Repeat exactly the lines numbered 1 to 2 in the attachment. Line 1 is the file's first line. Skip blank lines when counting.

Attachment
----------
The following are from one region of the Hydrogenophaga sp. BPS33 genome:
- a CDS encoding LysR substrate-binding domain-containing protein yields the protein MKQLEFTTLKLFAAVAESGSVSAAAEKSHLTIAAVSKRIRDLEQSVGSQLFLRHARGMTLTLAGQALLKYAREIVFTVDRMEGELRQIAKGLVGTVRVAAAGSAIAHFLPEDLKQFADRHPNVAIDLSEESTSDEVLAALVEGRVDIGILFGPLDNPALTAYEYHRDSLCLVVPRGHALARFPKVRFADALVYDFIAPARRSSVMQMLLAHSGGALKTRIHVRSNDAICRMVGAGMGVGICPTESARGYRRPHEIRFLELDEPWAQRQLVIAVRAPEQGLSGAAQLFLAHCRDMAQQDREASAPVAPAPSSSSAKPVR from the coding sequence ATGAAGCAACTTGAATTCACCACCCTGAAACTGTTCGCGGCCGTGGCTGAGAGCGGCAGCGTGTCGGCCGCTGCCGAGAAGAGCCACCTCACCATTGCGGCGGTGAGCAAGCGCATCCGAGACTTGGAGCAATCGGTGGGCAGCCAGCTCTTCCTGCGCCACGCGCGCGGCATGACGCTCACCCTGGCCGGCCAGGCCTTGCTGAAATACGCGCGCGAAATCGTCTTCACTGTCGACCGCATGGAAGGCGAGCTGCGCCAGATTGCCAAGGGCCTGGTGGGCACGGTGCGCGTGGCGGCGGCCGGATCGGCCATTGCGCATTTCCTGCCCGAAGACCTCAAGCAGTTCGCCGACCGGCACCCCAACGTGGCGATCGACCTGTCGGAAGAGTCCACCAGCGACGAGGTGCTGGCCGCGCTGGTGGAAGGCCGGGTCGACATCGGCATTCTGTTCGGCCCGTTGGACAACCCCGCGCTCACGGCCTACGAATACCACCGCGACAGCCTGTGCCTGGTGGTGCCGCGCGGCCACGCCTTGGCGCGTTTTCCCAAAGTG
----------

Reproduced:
The following are from one region of the Hydrogenophaga sp. BPS33 genome:
- a CDS encoding LysR substrate-binding domain-containing protein yields the protein MKQLEFTTLKLFAAVAESGSVSAAAEKSHLTIAAVSKRIRDLEQSVGSQLFLRHARGMTLTLAGQALLKYAREIVFTVDRMEGELRQIAKGLVGTVRVAAAGSAIAHFLPEDLKQFADRHPNVAIDLSEESTSDEVLAALVEGRVDIGILFGPLDNPALTAYEYHRDSLCLVVPRGHALARFPKVRFADALVYDFIAPARRSSVMQMLLAHSGGALKTRIHVRSNDAICRMVGAGMGVGICPTESARGYRRPHEIRFLELDEPWAQRQLVIAVRAPEQGLSGAAQLFLAHCRDMAQQDREASAPVAPAPSSSSAKPVR from the coding sequence ATGAAGCAACTTGAATTCACCACCCTGAAACTGTTCGCGGCCGTGGCTGAGAGCGGCAGCGTGTCGGCCGCTGCCGAGAAGAGCCACCTCACCATTGCGGCGGTGAGCAAGCGCATCCGAGACTTGGAGCAATCGGTGGGCAGCCAGCTCTTCCTGCGCCACGCGCGCGGCATGACGCTCACCCTGGCCGGCCAGGCCTTGCTGAAATACGCGCGCGAAATCGTCTTCACTGTCGACCGCATGGAAGGCGAGCTGCGCCAGATTGCCAAGGGCCTGGTGGGCACGGTGCGCGTGGCGGCGGCCGGATCGGCCATTGCGCATTTCCTGCCCGAAGACCTCAAGCAGTTCGCCGACCGGCACCCCAACGTGGCGATCGACCTGTCGGAAGAGTCCACCAGCGACGAGGTGCTGGCCGCGCTGGTGGAAGGCCGGGTCGACATCGGCATTCTGTTCGGCCCGTTGGACAACCCCGCGCTCACGGCCTACGAATACCACCGCGACAGCCTGTGCCTGGTGGTGCCGCGCGGCCACGCCTTGGCGCGTTTTCCCAAAGTG